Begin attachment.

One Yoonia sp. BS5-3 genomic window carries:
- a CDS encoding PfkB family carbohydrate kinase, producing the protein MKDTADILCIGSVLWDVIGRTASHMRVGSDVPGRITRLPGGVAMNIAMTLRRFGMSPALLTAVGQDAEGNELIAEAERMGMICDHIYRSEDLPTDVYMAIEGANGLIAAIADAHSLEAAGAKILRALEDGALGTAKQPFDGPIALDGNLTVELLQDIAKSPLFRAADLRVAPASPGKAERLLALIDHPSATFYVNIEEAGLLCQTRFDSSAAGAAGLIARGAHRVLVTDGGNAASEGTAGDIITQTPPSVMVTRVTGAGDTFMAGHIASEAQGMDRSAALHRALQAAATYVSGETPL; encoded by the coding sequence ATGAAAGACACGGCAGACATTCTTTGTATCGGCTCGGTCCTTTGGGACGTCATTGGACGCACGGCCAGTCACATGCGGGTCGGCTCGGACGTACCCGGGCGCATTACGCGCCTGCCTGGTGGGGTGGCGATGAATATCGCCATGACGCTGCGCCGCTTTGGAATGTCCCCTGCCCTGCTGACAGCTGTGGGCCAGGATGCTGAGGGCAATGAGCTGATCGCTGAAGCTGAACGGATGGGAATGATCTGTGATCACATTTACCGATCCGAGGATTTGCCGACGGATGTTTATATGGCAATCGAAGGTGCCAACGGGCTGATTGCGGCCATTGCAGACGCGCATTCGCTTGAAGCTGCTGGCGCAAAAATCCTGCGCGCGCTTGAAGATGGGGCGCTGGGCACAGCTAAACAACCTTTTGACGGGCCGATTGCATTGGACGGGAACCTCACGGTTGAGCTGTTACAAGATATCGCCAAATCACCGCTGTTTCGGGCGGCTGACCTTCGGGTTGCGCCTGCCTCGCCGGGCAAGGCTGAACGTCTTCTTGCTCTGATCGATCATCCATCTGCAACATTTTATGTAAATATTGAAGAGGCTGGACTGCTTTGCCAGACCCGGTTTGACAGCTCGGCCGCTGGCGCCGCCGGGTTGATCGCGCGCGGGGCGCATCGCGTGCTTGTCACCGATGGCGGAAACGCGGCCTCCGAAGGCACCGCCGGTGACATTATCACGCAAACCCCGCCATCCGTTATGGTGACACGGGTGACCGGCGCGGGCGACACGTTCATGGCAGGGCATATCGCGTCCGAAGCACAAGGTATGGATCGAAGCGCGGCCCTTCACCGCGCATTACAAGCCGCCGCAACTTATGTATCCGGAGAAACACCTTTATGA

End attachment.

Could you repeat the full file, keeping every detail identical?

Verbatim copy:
One Yoonia sp. BS5-3 genomic window carries:
- a CDS encoding PfkB family carbohydrate kinase, producing the protein MKDTADILCIGSVLWDVIGRTASHMRVGSDVPGRITRLPGGVAMNIAMTLRRFGMSPALLTAVGQDAEGNELIAEAERMGMICDHIYRSEDLPTDVYMAIEGANGLIAAIADAHSLEAAGAKILRALEDGALGTAKQPFDGPIALDGNLTVELLQDIAKSPLFRAADLRVAPASPGKAERLLALIDHPSATFYVNIEEAGLLCQTRFDSSAAGAAGLIARGAHRVLVTDGGNAASEGTAGDIITQTPPSVMVTRVTGAGDTFMAGHIASEAQGMDRSAALHRALQAAATYVSGETPL; encoded by the coding sequence ATGAAAGACACGGCAGACATTCTTTGTATCGGCTCGGTCCTTTGGGACGTCATTGGACGCACGGCCAGTCACATGCGGGTCGGCTCGGACGTACCCGGGCGCATTACGCGCCTGCCTGGTGGGGTGGCGATGAATATCGCCATGACGCTGCGCCGCTTTGGAATGTCCCCTGCCCTGCTGACAGCTGTGGGCCAGGATGCTGAGGGCAATGAGCTGATCGCTGAAGCTGAACGGATGGGAATGATCTGTGATCACATTTACCGATCCGAGGATTTGCCGACGGATGTTTATATGGCAATCGAAGGTGCCAACGGGCTGATTGCGGCCATTGCAGACGCGCATTCGCTTGAAGCTGCTGGCGCAAAAATCCTGCGCGCGCTTGAAGATGGGGCGCTGGGCACAGCTAAACAACCTTTTGACGGGCCGATTGCATTGGACGGGAACCTCACGGTTGAGCTGTTACAAGATATCGCCAAATCACCGCTGTTTCGGGCGGCTGACCTTCGGGTTGCGCCTGCCTCGCCGGGCAAGGCTGAACGTCTTCTTGCTCTGATCGATCATCCATCTGCAACATTTTATGTAAATATTGAAGAGGCTGGACTGCTTTGCCAGACCCGGTTTGACAGCTCGGCCGCTGGCGCCGCCGGGTTGATCGCGCGCGGGGCGCATCGCGTGCTTGTCACCGATGGCGGAAACGCGGCCTCCGAAGGCACCGCCGGTGACATTATCACGCAAACCCCGCCATCCGTTATGGTGACACGGGTGACCGGCGCGGGCGACACGTTCATGGCAGGGCATATCGCGTCCGAAGCACAAGGTATGGATCGAAGCGCGGCCCTTCACCGCGCATTACAAGCCGCCGCAACTTATGTATCCGGAGAAACACCTTTATGA